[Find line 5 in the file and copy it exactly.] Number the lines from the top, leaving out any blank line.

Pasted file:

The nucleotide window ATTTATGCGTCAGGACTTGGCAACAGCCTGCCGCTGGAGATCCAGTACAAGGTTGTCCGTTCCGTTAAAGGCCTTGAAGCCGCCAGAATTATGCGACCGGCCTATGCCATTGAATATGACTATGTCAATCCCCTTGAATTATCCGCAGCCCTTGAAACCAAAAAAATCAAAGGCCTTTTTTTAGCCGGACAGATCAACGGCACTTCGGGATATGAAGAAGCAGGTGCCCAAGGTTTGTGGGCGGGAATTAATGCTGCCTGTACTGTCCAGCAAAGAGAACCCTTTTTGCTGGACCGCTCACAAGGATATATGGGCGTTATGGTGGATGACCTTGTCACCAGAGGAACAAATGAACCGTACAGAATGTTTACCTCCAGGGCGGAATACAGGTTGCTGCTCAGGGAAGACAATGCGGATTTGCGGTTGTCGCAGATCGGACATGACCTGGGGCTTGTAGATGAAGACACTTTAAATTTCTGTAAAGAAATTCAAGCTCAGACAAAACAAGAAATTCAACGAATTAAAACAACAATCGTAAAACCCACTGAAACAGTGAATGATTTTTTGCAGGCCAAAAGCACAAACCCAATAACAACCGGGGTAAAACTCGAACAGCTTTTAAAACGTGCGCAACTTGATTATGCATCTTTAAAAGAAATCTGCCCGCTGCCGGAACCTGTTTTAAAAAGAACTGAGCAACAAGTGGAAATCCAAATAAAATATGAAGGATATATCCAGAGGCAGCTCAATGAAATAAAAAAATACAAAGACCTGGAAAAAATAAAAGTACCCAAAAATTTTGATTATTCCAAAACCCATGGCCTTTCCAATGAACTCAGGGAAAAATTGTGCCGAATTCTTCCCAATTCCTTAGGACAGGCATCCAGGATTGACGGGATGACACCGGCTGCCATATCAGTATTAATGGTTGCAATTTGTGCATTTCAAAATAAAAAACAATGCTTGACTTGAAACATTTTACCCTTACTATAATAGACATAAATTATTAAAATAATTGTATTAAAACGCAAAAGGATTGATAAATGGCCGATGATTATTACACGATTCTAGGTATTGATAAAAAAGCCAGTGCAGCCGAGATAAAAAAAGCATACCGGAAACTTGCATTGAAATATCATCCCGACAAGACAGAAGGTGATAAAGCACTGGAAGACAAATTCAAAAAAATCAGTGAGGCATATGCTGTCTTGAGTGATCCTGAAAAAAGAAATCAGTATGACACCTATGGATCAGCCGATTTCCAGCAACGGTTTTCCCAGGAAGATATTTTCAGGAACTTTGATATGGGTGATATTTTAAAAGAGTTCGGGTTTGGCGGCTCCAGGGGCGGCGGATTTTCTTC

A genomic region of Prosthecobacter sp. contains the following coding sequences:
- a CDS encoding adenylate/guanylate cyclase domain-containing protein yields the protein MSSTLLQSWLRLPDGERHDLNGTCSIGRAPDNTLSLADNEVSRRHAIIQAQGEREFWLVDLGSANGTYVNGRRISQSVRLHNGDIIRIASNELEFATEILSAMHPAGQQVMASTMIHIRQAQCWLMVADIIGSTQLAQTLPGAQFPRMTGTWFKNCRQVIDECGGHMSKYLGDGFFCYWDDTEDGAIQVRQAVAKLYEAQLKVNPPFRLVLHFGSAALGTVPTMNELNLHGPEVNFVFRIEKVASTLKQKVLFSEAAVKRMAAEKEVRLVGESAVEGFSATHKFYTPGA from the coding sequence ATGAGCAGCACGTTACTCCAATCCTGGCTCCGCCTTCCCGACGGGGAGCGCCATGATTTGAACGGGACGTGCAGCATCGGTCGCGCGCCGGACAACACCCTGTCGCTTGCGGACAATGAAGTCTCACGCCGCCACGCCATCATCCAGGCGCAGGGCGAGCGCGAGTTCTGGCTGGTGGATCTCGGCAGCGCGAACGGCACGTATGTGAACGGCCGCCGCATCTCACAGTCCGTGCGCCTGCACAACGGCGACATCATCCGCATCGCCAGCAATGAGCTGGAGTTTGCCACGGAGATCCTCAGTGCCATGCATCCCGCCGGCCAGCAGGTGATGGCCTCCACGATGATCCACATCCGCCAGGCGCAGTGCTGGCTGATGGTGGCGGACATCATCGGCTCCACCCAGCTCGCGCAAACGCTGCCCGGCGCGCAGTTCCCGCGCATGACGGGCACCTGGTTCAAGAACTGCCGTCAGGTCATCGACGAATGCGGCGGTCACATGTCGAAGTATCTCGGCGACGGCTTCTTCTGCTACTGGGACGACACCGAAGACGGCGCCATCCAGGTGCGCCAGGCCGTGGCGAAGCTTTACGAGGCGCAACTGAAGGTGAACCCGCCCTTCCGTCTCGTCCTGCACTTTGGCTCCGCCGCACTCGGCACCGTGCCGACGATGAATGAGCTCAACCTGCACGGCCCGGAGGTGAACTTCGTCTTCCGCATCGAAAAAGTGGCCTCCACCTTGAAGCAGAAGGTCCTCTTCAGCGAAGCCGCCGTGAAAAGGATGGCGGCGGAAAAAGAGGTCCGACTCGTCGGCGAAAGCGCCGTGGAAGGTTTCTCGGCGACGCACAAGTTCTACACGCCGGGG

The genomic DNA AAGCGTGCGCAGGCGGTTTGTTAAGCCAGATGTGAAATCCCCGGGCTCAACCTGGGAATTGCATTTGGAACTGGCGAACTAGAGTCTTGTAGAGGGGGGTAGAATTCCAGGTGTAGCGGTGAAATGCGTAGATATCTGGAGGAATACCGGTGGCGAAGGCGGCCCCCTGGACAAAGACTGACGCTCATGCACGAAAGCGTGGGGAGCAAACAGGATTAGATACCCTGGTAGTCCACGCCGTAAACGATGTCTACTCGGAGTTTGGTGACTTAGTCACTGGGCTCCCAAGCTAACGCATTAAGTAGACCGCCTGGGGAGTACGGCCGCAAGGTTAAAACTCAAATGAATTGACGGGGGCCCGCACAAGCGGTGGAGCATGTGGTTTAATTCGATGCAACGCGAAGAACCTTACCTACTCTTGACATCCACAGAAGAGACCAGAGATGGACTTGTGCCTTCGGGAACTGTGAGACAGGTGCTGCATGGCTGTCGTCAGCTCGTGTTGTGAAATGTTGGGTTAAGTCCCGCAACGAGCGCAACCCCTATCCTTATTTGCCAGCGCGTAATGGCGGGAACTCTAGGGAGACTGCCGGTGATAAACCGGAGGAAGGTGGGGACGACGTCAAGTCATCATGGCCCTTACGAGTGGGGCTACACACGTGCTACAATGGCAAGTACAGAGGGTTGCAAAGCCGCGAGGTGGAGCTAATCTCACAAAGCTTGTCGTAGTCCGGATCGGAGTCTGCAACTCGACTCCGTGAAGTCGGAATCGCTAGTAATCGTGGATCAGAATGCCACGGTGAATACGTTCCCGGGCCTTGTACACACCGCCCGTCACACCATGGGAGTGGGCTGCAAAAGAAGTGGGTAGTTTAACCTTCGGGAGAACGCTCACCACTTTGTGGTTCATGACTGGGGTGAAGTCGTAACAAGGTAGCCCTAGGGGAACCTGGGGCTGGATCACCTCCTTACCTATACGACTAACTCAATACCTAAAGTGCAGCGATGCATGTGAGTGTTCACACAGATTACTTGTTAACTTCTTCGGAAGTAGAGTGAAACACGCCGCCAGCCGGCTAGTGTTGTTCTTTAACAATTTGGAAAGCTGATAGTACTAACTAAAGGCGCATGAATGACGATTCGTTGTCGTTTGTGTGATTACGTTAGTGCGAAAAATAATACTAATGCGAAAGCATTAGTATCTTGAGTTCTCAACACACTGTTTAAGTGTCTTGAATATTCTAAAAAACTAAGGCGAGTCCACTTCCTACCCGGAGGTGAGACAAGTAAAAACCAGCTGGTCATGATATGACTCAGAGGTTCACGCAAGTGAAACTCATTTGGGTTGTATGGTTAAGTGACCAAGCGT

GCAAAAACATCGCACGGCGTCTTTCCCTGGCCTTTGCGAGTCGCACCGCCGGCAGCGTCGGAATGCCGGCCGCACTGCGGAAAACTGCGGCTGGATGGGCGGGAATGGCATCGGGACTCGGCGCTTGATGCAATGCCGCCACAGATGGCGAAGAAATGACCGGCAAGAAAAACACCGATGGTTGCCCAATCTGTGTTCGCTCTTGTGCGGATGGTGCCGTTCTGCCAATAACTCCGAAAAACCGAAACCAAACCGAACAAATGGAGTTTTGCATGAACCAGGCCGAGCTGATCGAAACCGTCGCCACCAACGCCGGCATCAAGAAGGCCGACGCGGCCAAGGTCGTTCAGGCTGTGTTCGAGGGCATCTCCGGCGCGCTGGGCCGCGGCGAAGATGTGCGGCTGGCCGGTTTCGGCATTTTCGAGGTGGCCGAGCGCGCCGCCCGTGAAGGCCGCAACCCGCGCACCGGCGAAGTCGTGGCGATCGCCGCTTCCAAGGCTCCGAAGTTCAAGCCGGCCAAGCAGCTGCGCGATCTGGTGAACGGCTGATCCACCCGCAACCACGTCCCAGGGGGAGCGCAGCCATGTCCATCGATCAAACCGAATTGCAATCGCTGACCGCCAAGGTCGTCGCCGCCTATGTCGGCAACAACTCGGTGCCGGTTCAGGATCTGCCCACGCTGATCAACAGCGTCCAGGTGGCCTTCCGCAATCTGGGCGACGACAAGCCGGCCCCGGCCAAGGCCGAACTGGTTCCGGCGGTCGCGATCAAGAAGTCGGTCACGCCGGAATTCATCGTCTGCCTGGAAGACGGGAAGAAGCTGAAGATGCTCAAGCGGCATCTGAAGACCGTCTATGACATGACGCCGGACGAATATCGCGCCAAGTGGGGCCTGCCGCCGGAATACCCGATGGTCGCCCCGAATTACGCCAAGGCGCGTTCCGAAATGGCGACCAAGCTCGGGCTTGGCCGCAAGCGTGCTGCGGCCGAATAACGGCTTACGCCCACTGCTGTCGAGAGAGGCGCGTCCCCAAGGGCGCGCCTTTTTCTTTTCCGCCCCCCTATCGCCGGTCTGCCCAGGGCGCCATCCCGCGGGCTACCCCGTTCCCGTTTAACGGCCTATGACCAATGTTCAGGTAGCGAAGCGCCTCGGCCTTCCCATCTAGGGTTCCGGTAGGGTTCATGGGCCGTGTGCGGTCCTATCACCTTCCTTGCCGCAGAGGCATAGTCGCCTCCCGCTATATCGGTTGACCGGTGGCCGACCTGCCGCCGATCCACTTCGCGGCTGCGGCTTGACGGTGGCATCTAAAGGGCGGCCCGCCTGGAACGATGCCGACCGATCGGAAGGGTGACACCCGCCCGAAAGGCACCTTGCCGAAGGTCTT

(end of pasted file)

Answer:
GCAAAAACATCGCACGGCGTCTTTCCCTGGCCTTTGCGAGTCGCACCGCCGGCAGCGTCGGAATGCCGGCCGCACTGCGGAAAACTGCGGCTGGATGGGCGGGAATGGCATCGGGACTCGGCGCTTGATGCAATGCCGCCACAGATGGCGAAGAAATGACCGGCAAGAAAAACACCGATGGTTGCCCAATCTGTGTTCGCTCTTGTGCGGATGGTGCCGTTCTGCCAATAACTCCGAAAAACCGAAACCAAACCGAACAAATGGAGTTTTGCATGAACCAGGCCGAGCTGATCGAAACCGTCGCCACCAACGCCGGCATCAAGAAGGCCGACGCGGCCAAGGTCGTTCAGGCTGTGTTCGAGGGCATCTCCGGCGCGCTGGGCCGCGGCGAAGATGTGCGGCTGGCCGGTTTCGGCATTTTCGAGGTGGCCGAGCGCGCCGCCCGTGAAGGCCGCAACCCGCGCACCGGCGAAGTCGTGGCGATCGCCGCTTCCAAGGCTCCGAAGTTCAAGCCGGCCAAGCAGCTGCGCGATCTGGTGAACGGCTGATCCACCCGCAACCACGTCCCAGGGGGAGCGCAGCCATGTCCATCGATCAAACCGAATTGCAATCGCTGACCGCCAAGGTCGTCGCCGCCTATGTCGGCAACAACTCGGTGCCGGTTCAGGATCTGCCCACGCTGATCAACAGCGTCCAGGTGGCCTTCCGCAATCTGGGCGACGACAAGCCGGCCCCGGCCAAGGCCGAACTGGTTCCGGCGGTCGCGATCAAGAAGTCGGTCACGCCGGAATTCATCGTCTGCCTGGAAGACGGGAAGAAGCTGAAGATGCTCAAGCGGCATCTGAAGACCGTCTATGACATGACGCCGGACGAATATCGCGCCAAGTGGGGCCTGCCGCCGGAATACCCGATGGTCGCCCCGAATTACGCCAAGGCGCGTTCCGAAATGGCGACCAAGCTCGGGCTTGGCCGCAAGCGTGCTGCGGCCGAATAACGGCTTACGCCCACTGCTGTCGAGAGAGGCGCGTCCCCAAGGGCGCGCCTTTTTCTTTTCCGCCCCCCTATCGCCGGTCTGCCCAGGGCGCCATCCCGCGGGCTACCCCGTTCCCGTTTAACGGCCTATGACCAATGTTCAGGTAGCGAAGCGCCTCGGCCTTCCCATCTAGGGTTCCGGTAGGGTTCATGGGCCGTGTGCGGTCCTATCACCTTCCTTGCCGCAGAGGCATAGTCGCCTCCCGCTATATCGGTTGACCGGTGGCCGACCTGCCGCCGATCCACTTCGCGGCTGCGGCTTGACGGTGGCATCTAAAGGGCGGCCCGCCTGGAACGATGCCGACCGATCGGAAGGGTGACACCCGCCCGAAAGGCACCTTGCCGAAGGTCTT